There are few things more difficult for parents to deal with than a drug-addicted child. Put simply, parents of drug-addicted children are often battered by a wide range of difficult emotions–from anger to confusion, disbelief to fear and much more. They may live with the constant knowledge that at any given time they will receive the news that they dread the most but feel is completely inevitable: the news that their child has lost their life to drug substances. It is for this reason that many parents breathe a deep sigh of relief when their child finally enrolls in rehabilitation treatment. They may still keep a wary eye on the situation, knowing that their child’s full and permanent recovery is far from guaranteed, but as time goes on and they continue to remain drug-free and healthy, parents may finally relax in the belief that their child is completely recovered. So what happens when they relapse?
Dealing With a Teen’s Relapse
Even parents who are on constant high-alert may miss some of the early signs of their teenager’s drug addiction relapse. It can begin as innocently as coming home early from school, albeit with very logical-sounding excuses, or even with some apparently teenager-appropriate defensive or irritable behavior. If he becomes very secretive in his behavior or starts hanging out with old friends, it is definitely time to step in. Just because your teenager has relapsed does not mean that it is your fault or that you have failed them, nor does it mean that they are incapable of achieving and maintaining true and lasting recovery. It simply means they need further help.
The best way to deal with a teen’s addiction relapse is to begin with a very calm, open and honest conversation. You may find that simply sitting down to speak with them opens the floodgates, and they have a lot to say on their own. They may say that they don’t want to be addicted again, but they also feel stressed and anxious about the constant pressure to remain sober and fight triggers, cravings and urges. They may say that they don’t see the harm in having a little bit of fun and a few drinks with their friends every now and again. They may even say that they don’t understand what they are doing, or why, but they just can’t help it. No matter what they say, it is incredibly important that you take the time to listen to them, without exposing them to the surprise, anger, worry or other emotions you may be struggling with. Chances are, your addiction relapsed teenager feels a bit alone and conflicted, which means they need help and support from others they know and trust in order to resolve the situation in which they find themselves. Venting your own emotions at them may only serve to drive them away, into their own “solutions”, eliminating the easiest opportunity you have to help them.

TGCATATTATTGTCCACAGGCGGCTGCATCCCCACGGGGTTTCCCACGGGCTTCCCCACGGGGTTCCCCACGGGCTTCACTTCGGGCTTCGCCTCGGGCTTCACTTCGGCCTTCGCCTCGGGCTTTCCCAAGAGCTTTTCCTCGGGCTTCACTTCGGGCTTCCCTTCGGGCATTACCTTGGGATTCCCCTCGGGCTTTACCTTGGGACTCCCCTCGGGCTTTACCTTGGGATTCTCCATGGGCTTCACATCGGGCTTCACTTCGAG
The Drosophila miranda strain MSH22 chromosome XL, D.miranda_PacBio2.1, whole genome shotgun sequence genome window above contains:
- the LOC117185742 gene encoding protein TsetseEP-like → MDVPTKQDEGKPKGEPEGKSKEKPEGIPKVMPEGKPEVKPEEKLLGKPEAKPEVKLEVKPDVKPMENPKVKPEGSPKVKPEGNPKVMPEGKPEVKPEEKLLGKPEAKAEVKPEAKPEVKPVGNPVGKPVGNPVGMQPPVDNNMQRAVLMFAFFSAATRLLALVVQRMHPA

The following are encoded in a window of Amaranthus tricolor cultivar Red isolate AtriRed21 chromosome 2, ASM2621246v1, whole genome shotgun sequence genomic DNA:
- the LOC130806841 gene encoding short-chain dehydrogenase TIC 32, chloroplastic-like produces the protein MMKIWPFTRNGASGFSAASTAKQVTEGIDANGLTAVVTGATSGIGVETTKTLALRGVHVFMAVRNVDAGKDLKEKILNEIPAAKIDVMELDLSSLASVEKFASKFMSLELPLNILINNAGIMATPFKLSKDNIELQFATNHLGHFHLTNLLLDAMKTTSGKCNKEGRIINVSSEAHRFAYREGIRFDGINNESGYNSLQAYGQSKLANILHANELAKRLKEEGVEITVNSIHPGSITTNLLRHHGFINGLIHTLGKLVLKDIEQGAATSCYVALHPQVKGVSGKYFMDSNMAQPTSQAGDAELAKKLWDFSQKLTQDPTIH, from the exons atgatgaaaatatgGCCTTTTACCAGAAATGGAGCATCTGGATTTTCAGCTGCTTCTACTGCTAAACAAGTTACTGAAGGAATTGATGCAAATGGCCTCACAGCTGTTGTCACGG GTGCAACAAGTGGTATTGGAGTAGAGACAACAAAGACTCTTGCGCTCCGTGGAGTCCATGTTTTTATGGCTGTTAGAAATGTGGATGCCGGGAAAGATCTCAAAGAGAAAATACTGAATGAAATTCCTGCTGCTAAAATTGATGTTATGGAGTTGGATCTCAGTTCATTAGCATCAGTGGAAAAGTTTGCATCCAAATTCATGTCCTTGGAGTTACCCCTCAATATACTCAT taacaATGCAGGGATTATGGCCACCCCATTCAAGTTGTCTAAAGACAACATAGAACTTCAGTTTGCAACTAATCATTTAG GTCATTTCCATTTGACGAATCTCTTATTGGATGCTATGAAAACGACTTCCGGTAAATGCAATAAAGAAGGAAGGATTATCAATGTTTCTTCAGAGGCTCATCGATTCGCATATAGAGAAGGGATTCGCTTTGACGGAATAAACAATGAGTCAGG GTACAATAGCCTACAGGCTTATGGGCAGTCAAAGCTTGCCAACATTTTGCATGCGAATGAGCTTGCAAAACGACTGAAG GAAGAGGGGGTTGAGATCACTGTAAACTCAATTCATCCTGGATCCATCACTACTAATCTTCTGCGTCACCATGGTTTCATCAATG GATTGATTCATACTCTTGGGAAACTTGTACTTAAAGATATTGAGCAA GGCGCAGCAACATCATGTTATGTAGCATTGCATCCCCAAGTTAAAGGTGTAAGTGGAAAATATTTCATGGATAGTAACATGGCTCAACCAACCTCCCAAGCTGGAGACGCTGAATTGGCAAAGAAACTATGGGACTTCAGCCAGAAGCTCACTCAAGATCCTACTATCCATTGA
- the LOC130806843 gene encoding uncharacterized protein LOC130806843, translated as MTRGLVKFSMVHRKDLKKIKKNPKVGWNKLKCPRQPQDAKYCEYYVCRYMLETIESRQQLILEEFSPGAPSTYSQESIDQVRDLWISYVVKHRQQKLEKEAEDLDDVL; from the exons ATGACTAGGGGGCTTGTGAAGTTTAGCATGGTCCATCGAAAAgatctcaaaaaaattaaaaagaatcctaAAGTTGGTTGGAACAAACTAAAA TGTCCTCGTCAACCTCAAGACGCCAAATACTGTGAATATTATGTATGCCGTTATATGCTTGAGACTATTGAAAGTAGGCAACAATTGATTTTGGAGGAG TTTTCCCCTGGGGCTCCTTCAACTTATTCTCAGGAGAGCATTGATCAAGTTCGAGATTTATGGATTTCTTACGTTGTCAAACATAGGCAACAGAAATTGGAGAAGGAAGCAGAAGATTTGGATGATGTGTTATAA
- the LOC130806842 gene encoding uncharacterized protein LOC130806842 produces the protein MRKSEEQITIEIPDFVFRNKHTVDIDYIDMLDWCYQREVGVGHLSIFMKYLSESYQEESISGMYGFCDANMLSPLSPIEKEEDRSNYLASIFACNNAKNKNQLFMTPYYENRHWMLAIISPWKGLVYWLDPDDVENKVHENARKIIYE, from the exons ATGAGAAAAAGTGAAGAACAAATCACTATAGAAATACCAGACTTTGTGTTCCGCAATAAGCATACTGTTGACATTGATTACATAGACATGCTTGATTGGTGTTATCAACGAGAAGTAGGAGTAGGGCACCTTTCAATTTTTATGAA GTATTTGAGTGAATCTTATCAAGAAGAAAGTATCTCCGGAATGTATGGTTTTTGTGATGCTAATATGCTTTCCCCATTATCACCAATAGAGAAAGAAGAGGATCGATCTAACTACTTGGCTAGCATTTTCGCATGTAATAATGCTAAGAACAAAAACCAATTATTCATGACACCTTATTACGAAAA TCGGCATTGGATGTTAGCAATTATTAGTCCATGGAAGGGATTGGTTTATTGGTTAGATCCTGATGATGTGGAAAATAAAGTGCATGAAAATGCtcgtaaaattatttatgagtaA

Once your teen has expressed how they feel about their addiction relapse, you can ask them some pointed questions that will better help them to understand all the ramifications of their actions. These questions can include: Why do you use drugs or alcohol? How do you feel while you are using drugs or alcohol? How do you feel after you have used drugs or alcohol? Would you like to be free from drugs or alcohol? Of course, some teens may continue to fight against honesty, but many may openly admit that they use drugs or alcohol in order to escape from certain aspects of their life, and that they don’t actually like how they feel during or after using these substances. They may even openly ask for help.
One of the best solutions for handling an addiction relapse is to get the individual back into rehabilitation treatment as rapidly as possible. Some treatment facilities and programs include aftercare services, and a very few may even offer graduate guarantees. In the case that your teen’s prior treatment facility is unable or unwilling to re-enroll him, you may want to consider other, long-term residential treatment facilities. They may simply need more time to handle the many causes and effects of drug use, as well as gain the life skills and abilities that will increase their confidence and self-esteem so that they are far less likely to relapse back into drug use again in the future.
Whatever action you take, it is important to bear in mind that ignoring the problem will not make it go away, and that your patient persistence can result in a healthy, happy teenager who is ready to move forward into a productive, drug-free future.